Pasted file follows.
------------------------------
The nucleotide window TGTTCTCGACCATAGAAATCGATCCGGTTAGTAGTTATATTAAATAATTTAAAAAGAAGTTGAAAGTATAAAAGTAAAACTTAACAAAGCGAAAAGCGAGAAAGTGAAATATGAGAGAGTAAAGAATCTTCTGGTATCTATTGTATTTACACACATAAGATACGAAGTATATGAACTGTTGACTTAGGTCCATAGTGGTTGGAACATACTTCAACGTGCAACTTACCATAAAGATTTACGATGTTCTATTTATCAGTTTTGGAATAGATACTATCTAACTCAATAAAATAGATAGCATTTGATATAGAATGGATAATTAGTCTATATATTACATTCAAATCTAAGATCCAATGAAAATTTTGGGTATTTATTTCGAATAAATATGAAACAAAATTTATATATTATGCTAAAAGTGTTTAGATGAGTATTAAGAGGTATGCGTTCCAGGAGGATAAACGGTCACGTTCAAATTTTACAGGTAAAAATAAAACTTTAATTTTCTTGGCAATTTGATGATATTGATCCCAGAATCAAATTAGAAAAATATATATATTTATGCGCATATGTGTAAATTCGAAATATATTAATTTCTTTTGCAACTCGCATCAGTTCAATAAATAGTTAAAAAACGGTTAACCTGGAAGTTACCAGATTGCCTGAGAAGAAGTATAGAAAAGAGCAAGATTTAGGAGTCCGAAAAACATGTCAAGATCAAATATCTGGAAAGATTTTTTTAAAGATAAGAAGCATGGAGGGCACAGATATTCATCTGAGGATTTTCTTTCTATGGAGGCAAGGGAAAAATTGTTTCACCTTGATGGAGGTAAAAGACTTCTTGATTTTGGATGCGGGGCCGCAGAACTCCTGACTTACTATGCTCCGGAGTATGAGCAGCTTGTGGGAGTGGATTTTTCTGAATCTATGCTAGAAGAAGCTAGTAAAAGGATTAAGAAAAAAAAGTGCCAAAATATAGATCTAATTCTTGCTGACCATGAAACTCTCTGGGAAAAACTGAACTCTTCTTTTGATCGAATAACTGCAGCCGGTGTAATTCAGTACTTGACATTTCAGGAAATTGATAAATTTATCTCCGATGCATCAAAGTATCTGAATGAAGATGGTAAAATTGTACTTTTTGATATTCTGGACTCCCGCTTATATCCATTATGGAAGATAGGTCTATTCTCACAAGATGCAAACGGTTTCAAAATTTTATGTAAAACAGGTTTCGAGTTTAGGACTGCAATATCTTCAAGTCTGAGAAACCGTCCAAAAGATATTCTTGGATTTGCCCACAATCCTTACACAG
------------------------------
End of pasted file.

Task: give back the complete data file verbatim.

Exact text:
The nucleotide window TGTTCTCGACCATAGAAATCGATCCGGTTAGTAGTTATATTAAATAATTTAAAAAGAAGTTGAAAGTATAAAAGTAAAACTTAACAAAGCGAAAAGCGAGAAAGTGAAATATGAGAGAGTAAAGAATCTTCTGGTATCTATTGTATTTACACACATAAGATACGAAGTATATGAACTGTTGACTTAGGTCCATAGTGGTTGGAACATACTTCAACGTGCAACTTACCATAAAGATTTACGATGTTCTATTTATCAGTTTTGGAATAGATACTATCTAACTCAATAAAATAGATAGCATTTGATATAGAATGGATAATTAGTCTATATATTACATTCAAATCTAAGATCCAATGAAAATTTTGGGTATTTATTTCGAATAAATATGAAACAAAATTTATATATTATGCTAAAAGTGTTTAGATGAGTATTAAGAGGTATGCGTTCCAGGAGGATAAACGGTCACGTTCAAATTTTACAGGTAAAAATAAAACTTTAATTTTCTTGGCAATTTGATGATATTGATCCCAGAATCAAATTAGAAAAATATATATATTTATGCGCATATGTGTAAATTCGAAATATATTAATTTCTTTTGCAACTCGCATCAGTTCAATAAATAGTTAAAAAACGGTTAACCTGGAAGTTACCAGATTGCCTGAGAAGAAGTATAGAAAAGAGCAAGATTTAGGAGTCCGAAAAACATGTCAAGATCAAATATCTGGAAAGATTTTTTTAAAGATAAGAAGCATGGAGGGCACAGATATTCATCTGAGGATTTTCTTTCTATGGAGGCAAGGGAAAAATTGTTTCACCTTGATGGAGGTAAAAGACTTCTTGATTTTGGATGCGGGGCCGCAGAACTCCTGACTTACTATGCTCCGGAGTATGAGCAGCTTGTGGGAGTGGATTTTTCTGAATCTATGCTAGAAGAAGCTAGTAAAAGGATTAAGAAAAAAAAGTGCCAAAATATAGATCTAATTCTTGCTGACCATGAAACTCTCTGGGAAAAACTGAACTCTTCTTTTGATCGAATAACTGCAGCCGGTGTAATTCAGTACTTGACATTTCAGGAAATTGATAAATTTATCTCCGATGCATCAAAGTATCTGAATGAAGATGGTAAAATTGTACTTTTTGATATTCTGGACTCCCGCTTATATCCATTATGGAAGATAGGTCTATTCTCACAAGATGCAAACGGTTTCAAAATTTTATGTAAAACAGGTTTCGAGTTTAGGACTGCAATATCTTCAAGTCTGAGAAACCGTCCAAAAGATATTCTTGGATTTGCCCACAATCCTTACACAG